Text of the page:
For 2016 Southeast graduate Megan Beverly, it was personal.
The young wife and mother from Hazard enjoyed living close to her extended family and working in restaurant services when the unthinkable happened: Her second child died in infancy from the rare genetic disorder Pompe disease.
“Brady was five months and 25 days old when he passed,” said Beverly.
Current studies show that Pompe disease affects approximately one in 40,000 babies in the U.S. each year. It causes a buildup of glycogen resulting from an enzyme deficiency, and it primarily affects the liver, heart, and muscles.
“All of those children die of respiratory failure,” she said.
Although devastated, Beverly turned her heartbreak into a mission—to become a respiratory therapist and treat other babies in respiratory distress. She enrolled in classes on the Whitesburg Campus of Southeast Kentucky Community and Technical College and transformed her life.
“I went into a deep state of depression,” she said. “But God moves you in the path that you are supposed to be in.”
She says that at Southeast, she could not have asked for a better education than she received from Professors Wendy Wright and Mike Good. Of Wright, she said, “She is hard on you, but she will stand on her head to help you. I know that I can call her to this day with questions.”
She also credits the clinical instruction she received at Hazard Appalachian Regional Hospital with teaching her “how to work and how to build things from scratch. They teach you old school ways that you need when technology fails. It gave me an advantage.” According to Beverly, her clinical instructor Greg Reeves taught her “critical thinking skills.”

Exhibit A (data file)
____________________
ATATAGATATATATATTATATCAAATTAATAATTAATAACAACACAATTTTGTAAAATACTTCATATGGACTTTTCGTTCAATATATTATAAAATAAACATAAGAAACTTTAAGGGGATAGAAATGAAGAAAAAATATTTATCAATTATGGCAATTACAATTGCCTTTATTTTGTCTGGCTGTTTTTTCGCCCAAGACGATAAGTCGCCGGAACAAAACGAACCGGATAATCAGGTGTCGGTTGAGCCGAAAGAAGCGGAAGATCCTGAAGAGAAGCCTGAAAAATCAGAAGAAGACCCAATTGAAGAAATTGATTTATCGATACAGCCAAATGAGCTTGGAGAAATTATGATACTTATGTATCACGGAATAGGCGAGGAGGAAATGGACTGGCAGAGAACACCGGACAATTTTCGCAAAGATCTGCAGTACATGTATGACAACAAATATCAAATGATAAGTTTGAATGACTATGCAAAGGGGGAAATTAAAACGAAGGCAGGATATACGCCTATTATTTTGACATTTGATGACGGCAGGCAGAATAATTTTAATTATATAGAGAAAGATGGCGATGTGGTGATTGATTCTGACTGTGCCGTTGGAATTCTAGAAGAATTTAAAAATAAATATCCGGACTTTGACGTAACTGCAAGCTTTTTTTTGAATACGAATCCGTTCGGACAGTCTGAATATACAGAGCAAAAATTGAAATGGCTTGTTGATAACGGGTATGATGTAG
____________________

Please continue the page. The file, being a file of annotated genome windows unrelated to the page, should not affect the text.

Since then, the pieces of her life — and heart — have fallen into place. While she was still enrolled at Southeast, she and her husband Brandon welcomed a daughter, Paisley. In June 2016, Brandon Beverly accepted a job at Toyota in Georgetown. After graduating in May, Megan Beverly applied for a job at Cincinnati Children’s, currently ranked as the number three children’s hospital in the country by US News and World Report.
“I really didn’t think I would get it,” she said. “It’s a very competitive hospital with a huge RT department, but I thought I should at least try.”
The risk paid off, and she was hired as a respiratory therapist in the hospital’s pediatric intensive care unit — the same unit where she had lost her beloved Brady years before.
“It was hard at first, but I wanted to do it for Brady,” she said. “I give 110 percent, and I treat those children as my children. It has been a healing process.”
Her dedication to her tiny patients and their families has not gone unnoticed. In May, after five years at Children’s, Beverly received the award for Excellence in Critical Care. This award, which recognizes a nurse and a respiratory technologist in alternating years, is decided by peers and attending physicians.
Southeast Professor Wendy Wright said that she is very proud of her former student who was distinguished from among “hundreds of others in her field” at Children’s. According to Beverly, caring for ailing children is reward enough.
Today, she makes the hour-long commute to Cincinnati from her home in Georgetown, where she and her husband live with their children Cayden, now a seventh grader, and Paisley, who has just started kindergarten. Her advice to anyone who considers pursuing a college education is that “anybody can do it. It doesn’t matter the circumstances. You can change your whole life around, no matter what you’ve been through. It just takes strength.”